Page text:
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To determine whether the “obesity epidemic” could explain the recent rise in the incidence of RA.
Obesity is an under-recognized risk factor for RA. In recent years both the prevalence of obesity and the incidence of RA have been rising.
An inception cohort of Olmsted County, Minnesota residents who fulfilled 1987 American College of Rheumatology criteria for RA in 1980–2007 was compared to population-based controls (matched on age, sex and calendar year). Heights, weights and smoking status were collected from medical records. Obesity was defined as body mass index (BMI) ≥ 30 kg/m2. Conditional logistic regression was used to assess the influence of obesity on developing RA. Population attributable risk was used to estimate the incidence of RA in the absence of obesity.
The study included 813 patients with RA and 813 controls. Both groups had extensive medical history available prior to incidence/index date (mean 32.2 years), and approximately 30% of each group were obese at incidence/index date. The history of obesity was a significantly associated with developing RA (OR:1.24; 95 % CI: 1.01, 1.53 adjusted for smoking status). In 1985–2007 the incidence of RA rose by an increment of 9.2 per 100,000 among women. Obesity accounted for 4.8 per 100,000 (or 52%) of this increase.
Obesity is associated with a modest risk for developing RA. Given the rapidly increasing prevalence of obesity, this has had a significant impact on RA incidence and may account for much of the recent increase in incidence of RA.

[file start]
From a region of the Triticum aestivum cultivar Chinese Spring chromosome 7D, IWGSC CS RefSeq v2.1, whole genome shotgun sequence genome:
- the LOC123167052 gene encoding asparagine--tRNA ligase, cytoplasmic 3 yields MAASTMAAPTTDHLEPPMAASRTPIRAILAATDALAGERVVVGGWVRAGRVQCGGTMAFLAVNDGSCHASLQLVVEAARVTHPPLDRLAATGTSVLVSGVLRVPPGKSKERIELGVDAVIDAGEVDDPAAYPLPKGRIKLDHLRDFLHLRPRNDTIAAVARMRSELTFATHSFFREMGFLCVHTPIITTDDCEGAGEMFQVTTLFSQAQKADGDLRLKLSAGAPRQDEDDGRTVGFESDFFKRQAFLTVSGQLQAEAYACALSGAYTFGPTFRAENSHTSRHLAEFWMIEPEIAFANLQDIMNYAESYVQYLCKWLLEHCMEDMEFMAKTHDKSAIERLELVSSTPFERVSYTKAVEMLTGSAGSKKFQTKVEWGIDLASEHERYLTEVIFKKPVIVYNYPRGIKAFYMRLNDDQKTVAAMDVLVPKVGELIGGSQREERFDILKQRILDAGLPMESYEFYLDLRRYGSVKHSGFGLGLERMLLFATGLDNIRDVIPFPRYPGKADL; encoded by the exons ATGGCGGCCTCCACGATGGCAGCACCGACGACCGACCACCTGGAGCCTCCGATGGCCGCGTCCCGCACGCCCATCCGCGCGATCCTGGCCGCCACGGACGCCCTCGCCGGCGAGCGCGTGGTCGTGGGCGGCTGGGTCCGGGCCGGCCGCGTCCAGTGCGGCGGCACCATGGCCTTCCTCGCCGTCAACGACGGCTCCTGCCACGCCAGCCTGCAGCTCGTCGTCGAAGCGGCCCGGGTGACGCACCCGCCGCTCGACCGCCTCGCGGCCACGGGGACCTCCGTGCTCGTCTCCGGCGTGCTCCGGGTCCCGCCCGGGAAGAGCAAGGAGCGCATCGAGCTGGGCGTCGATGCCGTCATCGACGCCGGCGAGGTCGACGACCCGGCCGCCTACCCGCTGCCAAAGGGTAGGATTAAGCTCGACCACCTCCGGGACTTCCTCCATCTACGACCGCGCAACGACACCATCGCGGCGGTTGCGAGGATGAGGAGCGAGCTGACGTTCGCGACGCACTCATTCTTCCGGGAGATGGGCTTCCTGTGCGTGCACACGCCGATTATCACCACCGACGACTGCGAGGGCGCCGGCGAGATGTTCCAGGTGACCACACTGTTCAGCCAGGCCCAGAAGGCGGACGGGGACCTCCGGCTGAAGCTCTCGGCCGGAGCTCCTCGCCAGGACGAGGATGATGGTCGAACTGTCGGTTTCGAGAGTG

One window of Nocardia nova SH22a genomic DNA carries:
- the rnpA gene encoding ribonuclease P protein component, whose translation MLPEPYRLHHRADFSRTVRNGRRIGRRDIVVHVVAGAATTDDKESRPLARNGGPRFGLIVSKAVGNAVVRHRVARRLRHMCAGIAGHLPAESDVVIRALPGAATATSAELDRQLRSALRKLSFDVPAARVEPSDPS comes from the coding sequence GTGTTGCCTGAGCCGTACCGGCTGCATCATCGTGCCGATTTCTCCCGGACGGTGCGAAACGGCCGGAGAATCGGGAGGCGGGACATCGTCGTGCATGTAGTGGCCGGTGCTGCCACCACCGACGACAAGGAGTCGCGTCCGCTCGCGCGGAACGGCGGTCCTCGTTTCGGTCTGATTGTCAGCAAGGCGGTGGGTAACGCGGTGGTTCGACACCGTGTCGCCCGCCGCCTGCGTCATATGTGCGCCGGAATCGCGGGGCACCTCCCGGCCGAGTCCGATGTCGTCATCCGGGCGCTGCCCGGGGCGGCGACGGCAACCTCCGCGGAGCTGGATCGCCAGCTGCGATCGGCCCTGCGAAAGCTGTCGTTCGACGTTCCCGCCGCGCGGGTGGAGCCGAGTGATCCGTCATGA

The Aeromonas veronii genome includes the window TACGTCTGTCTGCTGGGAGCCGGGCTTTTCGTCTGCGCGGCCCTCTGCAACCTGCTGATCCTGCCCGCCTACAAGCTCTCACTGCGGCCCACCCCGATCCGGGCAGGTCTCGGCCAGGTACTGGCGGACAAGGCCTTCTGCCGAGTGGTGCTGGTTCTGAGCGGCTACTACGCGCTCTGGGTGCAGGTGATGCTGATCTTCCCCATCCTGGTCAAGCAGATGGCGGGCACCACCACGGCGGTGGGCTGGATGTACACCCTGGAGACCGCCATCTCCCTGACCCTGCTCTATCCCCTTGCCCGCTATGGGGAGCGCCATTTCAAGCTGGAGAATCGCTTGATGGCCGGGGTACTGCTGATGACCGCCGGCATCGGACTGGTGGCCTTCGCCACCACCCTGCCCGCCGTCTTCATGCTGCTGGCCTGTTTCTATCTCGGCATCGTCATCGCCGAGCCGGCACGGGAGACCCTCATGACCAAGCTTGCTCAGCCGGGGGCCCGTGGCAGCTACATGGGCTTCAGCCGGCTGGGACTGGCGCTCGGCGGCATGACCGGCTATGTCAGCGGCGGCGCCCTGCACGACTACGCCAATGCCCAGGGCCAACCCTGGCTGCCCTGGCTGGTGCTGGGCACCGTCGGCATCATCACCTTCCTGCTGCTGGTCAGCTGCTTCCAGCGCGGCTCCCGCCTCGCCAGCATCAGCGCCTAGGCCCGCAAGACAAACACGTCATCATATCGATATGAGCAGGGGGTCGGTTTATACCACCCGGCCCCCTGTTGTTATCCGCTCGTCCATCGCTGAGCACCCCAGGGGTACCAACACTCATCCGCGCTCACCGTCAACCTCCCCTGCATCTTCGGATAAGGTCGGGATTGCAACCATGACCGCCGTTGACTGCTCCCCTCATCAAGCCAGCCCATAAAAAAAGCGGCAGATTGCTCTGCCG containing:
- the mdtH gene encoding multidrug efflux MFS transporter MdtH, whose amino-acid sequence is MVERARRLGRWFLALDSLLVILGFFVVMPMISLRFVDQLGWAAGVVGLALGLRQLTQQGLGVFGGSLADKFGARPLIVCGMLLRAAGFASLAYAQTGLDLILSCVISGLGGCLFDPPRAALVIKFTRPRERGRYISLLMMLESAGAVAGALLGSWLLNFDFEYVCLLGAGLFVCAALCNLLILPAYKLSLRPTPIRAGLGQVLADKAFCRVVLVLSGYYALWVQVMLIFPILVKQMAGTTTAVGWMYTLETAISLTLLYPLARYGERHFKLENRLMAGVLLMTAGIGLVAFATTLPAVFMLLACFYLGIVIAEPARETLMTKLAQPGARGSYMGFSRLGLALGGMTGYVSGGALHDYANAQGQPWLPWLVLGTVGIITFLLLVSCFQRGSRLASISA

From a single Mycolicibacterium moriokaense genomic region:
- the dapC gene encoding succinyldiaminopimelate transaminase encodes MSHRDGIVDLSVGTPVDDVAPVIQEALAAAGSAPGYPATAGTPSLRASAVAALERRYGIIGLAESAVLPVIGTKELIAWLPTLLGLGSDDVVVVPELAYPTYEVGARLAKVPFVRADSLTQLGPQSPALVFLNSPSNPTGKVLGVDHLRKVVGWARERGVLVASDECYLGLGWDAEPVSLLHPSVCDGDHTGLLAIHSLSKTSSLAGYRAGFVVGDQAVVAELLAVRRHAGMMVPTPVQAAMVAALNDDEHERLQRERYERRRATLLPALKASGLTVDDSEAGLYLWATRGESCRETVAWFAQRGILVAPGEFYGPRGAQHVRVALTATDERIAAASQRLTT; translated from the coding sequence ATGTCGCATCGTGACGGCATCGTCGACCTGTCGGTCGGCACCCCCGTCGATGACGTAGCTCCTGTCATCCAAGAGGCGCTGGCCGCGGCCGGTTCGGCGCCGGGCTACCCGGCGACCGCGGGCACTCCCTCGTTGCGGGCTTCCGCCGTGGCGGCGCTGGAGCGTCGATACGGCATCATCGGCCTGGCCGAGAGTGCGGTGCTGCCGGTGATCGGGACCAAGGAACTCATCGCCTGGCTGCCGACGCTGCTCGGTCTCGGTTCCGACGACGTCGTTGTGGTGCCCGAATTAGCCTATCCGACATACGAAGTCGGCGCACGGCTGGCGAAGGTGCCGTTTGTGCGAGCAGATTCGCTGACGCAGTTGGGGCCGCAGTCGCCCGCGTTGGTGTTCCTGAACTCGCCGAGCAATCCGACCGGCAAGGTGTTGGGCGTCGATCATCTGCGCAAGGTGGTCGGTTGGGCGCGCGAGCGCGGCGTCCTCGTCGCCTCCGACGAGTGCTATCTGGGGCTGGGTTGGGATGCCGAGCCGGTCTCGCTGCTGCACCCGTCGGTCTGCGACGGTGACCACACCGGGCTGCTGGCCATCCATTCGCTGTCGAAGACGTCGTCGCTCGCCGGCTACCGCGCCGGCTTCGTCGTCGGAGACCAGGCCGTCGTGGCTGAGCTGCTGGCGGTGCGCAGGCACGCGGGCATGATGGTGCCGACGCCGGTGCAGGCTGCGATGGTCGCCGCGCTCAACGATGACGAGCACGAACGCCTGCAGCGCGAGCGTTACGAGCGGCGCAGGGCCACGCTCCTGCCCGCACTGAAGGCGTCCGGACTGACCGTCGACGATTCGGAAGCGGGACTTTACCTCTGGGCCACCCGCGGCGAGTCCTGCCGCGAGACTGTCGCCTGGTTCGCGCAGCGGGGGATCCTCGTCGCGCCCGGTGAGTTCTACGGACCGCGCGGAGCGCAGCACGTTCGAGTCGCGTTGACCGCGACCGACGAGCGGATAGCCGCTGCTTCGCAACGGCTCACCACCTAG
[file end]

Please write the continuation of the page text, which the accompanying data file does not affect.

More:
Obesity is a controversial risk factor for rheumatoid arthritis (RA). A link between obesity and RA is plausible, since biologic mechanisms of inflammation are present in adipose tissue, and these may be linked to chronic systemic inflammation (1). In fact, important advances in understanding of adipokines have elucidated their crucial role as mediators of inflammation and immune response, which are implicated in the pathophysiology of rheumatic diseases, such as RA (2–4). While several studies have examined the potential influence of obesity on the development of RA, the results have been inconsistent. Two large United States studies found no association between obesity and the risk of RA, while 2 European studies found significant, sizable risks for RA associated with obesity (i.e., odds ratios of 1.6 and 3.7) (5–8). Reasons for the inconsistencies include the low prevalence of obesity in studies performed >15 years ago, and lack of power to detect a modest risk for RA associated with obesity. If obesity confers even a modest risk for development of RA, it could have a large impact on the incidence of this disease, given the epidemic increases in the prevalence of obesity in recent years (9, 10).